Analysis of the G20 IFRS profiles
To assess progress toward the goal of global accounting standards, the IFRS Foundation is developing profiles of application of IFRS in individual jurisdictions. View the jurisdiction profiles.
The following observations relate to the information in the profiles of the members of the Group of Twenty (informally, the G20), which is the premier forum for international cooperation on the most important issues of the global economic and financial agenda. The G20 brings together finance ministers and central bank governors from the following 19 countries plus the European Union: Argentina, Australia, Brazil, Canada, China, France, Germany, India, Indonesia, Italy, Japan, the Republic of Korea, Mexico, Russia, Saudi Arabia, South Africa, Turkey, the United Kingdom, and the United States of America.
- Commitment to a single set of global accounting standards. All of the G20 jurisdictions have made a public commitment supporting a single set of high quality global accounting standards.
- Commitment to IFRSs. The relevant authority in all of the G20 jurisdictions has made a public commitment to IFRSs as the single set of global accounting standards.
- Adoption of IFRSs. 14 of the G20 jurisdictions have adopted IFRSs for all or most companies in their public capital markets. Of the remaining 6 G20 jurisdictions:
- three permit IFRSs on a limited voluntary basis for domestic and/or foreign issuers (India, Japan, United States);
- one (Saudi Arabia) requires IFRSs on a limited basis (banks and insurance companies only);
- one (China) has substantially converged its national standards to IFRSs; and
- one (Indonesia) has adopted some IASs/IFRSs but has not announced a plan or timetable for full adoption.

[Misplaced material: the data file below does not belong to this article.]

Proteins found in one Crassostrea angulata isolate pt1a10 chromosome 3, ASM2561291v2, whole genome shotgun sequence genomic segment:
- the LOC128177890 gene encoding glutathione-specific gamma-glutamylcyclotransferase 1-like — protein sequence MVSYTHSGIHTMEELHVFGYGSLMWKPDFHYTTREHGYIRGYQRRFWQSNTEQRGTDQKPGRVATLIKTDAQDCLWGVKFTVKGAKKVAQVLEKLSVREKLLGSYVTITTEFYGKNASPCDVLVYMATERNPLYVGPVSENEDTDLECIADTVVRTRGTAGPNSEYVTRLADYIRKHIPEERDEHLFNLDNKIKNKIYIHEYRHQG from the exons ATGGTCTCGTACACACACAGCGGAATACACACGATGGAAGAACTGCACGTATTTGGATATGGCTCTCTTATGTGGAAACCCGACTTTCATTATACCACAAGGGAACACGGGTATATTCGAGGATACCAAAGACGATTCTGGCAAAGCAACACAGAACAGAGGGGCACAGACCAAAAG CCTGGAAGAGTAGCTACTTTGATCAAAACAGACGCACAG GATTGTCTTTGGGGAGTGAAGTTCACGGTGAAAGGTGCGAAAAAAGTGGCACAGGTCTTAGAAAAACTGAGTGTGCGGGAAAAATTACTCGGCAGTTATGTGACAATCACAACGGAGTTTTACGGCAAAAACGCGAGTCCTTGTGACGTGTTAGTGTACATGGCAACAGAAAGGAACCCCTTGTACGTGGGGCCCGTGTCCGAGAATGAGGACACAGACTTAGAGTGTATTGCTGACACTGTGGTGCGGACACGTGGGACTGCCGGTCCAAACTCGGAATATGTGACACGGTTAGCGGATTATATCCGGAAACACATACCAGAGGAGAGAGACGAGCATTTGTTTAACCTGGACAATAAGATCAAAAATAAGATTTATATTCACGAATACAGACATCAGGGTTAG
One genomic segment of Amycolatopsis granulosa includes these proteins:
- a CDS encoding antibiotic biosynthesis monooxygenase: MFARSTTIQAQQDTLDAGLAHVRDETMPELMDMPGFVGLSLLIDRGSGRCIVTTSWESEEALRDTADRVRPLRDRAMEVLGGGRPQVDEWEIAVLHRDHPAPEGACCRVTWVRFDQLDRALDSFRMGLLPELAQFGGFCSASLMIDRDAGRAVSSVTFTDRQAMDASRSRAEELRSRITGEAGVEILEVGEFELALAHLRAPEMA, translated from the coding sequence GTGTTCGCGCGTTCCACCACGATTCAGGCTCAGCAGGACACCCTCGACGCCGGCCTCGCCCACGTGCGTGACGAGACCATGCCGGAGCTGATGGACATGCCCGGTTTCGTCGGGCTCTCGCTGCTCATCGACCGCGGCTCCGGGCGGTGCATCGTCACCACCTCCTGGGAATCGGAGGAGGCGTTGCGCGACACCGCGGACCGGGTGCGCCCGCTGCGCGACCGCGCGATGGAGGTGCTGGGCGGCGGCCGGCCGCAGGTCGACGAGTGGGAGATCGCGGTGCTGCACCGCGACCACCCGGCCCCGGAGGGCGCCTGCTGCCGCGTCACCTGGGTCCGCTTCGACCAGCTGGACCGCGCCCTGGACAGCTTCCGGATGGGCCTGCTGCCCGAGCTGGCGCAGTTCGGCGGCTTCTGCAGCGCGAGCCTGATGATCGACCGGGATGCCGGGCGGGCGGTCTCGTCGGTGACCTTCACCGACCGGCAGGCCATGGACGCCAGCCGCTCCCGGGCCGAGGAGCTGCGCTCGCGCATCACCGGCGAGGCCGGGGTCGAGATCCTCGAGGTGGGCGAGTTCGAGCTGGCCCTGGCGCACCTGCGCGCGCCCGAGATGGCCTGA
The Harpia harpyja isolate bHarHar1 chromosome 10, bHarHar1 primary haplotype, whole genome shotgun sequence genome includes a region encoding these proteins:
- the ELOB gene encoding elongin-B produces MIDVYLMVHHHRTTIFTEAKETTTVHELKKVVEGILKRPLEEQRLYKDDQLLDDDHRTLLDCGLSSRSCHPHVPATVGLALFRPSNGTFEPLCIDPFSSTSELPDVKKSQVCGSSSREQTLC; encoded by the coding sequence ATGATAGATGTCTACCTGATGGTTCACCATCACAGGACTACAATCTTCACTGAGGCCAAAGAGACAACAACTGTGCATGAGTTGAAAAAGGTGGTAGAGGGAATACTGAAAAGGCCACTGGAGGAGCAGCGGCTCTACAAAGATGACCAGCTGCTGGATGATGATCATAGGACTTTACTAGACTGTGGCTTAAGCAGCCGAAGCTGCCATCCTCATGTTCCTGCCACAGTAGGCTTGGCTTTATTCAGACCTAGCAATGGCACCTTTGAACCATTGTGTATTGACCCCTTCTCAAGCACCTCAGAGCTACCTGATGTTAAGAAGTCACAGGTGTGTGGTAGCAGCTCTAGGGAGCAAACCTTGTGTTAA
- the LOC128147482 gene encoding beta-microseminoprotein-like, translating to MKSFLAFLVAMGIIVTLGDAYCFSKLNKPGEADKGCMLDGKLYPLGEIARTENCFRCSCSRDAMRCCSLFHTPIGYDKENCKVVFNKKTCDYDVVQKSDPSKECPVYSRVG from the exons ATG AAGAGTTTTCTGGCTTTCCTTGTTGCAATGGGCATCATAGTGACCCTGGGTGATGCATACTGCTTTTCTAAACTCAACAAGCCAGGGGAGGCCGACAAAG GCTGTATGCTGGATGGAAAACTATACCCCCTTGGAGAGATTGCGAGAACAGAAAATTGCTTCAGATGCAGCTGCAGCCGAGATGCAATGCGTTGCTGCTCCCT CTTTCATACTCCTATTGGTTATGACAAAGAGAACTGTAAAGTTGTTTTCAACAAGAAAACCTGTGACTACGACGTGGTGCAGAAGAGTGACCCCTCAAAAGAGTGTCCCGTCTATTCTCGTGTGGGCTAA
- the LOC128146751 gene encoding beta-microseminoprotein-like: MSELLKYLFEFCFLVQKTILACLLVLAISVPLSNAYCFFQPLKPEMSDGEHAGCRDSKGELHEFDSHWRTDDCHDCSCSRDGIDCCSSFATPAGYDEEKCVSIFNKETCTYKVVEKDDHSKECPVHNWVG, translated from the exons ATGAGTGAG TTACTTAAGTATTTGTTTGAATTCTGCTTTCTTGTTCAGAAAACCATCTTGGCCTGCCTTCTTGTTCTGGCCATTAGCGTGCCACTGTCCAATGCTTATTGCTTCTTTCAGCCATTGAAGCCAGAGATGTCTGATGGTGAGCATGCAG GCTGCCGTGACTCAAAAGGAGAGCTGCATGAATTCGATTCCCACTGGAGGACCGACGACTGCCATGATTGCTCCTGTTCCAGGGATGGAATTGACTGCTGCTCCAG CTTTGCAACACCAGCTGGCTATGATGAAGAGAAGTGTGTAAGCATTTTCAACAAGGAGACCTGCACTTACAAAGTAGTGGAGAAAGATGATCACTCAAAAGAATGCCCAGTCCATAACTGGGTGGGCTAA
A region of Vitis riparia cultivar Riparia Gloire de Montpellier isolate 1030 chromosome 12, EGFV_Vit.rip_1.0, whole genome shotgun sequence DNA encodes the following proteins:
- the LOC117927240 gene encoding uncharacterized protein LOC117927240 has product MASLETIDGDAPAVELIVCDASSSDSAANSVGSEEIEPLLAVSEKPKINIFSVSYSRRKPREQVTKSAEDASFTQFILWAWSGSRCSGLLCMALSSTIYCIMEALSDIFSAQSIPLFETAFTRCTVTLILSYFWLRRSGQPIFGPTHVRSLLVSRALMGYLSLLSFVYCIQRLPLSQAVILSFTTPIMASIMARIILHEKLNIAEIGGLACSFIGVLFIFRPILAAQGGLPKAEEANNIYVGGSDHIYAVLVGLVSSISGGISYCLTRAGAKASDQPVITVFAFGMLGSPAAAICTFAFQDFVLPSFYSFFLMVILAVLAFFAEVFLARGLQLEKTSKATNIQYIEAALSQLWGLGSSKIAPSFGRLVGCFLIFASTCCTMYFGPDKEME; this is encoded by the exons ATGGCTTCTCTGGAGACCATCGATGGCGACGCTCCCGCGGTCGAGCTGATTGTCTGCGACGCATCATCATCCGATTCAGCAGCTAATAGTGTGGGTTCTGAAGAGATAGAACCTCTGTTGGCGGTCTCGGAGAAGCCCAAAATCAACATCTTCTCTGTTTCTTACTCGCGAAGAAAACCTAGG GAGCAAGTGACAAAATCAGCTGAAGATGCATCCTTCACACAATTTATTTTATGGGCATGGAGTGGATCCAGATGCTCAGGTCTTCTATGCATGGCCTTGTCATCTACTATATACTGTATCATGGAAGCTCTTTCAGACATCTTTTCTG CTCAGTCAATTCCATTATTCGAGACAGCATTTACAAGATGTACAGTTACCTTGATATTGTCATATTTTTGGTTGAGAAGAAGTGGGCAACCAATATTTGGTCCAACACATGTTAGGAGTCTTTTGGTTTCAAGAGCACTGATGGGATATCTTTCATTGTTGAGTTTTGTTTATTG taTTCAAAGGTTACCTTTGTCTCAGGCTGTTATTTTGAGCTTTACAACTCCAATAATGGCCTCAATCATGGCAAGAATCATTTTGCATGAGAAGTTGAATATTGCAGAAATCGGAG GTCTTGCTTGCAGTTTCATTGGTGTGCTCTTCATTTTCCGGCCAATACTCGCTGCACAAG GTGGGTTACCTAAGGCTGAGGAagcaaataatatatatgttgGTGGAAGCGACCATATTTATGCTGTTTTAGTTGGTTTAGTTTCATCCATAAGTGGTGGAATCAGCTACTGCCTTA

- Scope of use of IFRSs. Of the 14 G20 jurisdictions that have adopted IFRS for all or most publicly traded companies, 11 require IFRSs for all; 2 (Mexico and Argentina) require IFRSs for all other than financial institutions; and 1 (Canada) allows US GAAP for some and has deferred IFRSs for some others. 13 of the 14 G20 jurisdictions that have adopted IFRSs for all or most publicly traded companies also permit IFRSs for all or most non-publicly traded companies.
- Few modifications. The G20 jurisdictions made very few modifications to IFRSs, and the few that were made are generally regarded as temporary steps in the jurisdiction’s plans to adopt IFRSs. There are 5 EU jurisdictions in the G20. While the EU did make an optional ‘carve-out’ from IAS 39 that the EU itself describes as ‘temporary’, the ‘carve-out’ has been applied by fewer than two dozen banks out of the 8,000 IFRS companies whose securities trade on a regulated market in Europe. 2 jurisdictions in the G20 require use of the equity method to account for subsidiaries in separate company financial statements; this issue is now under consideration by the IASB. And the EU deferred the effective dates IFRSs 10, 11 and 12 for one year to 2014, though early application is permitted.
- Auditor’s report. In 18 of the G20 jurisdictions, the auditor’s report refers to conformity with IFRSs. In China and Indonesia it refers to conformity with national standards.
- IFRS for SMEs. 7 G20 jurisdictions have either adopted the IFRS for SMEs or are actively considering it.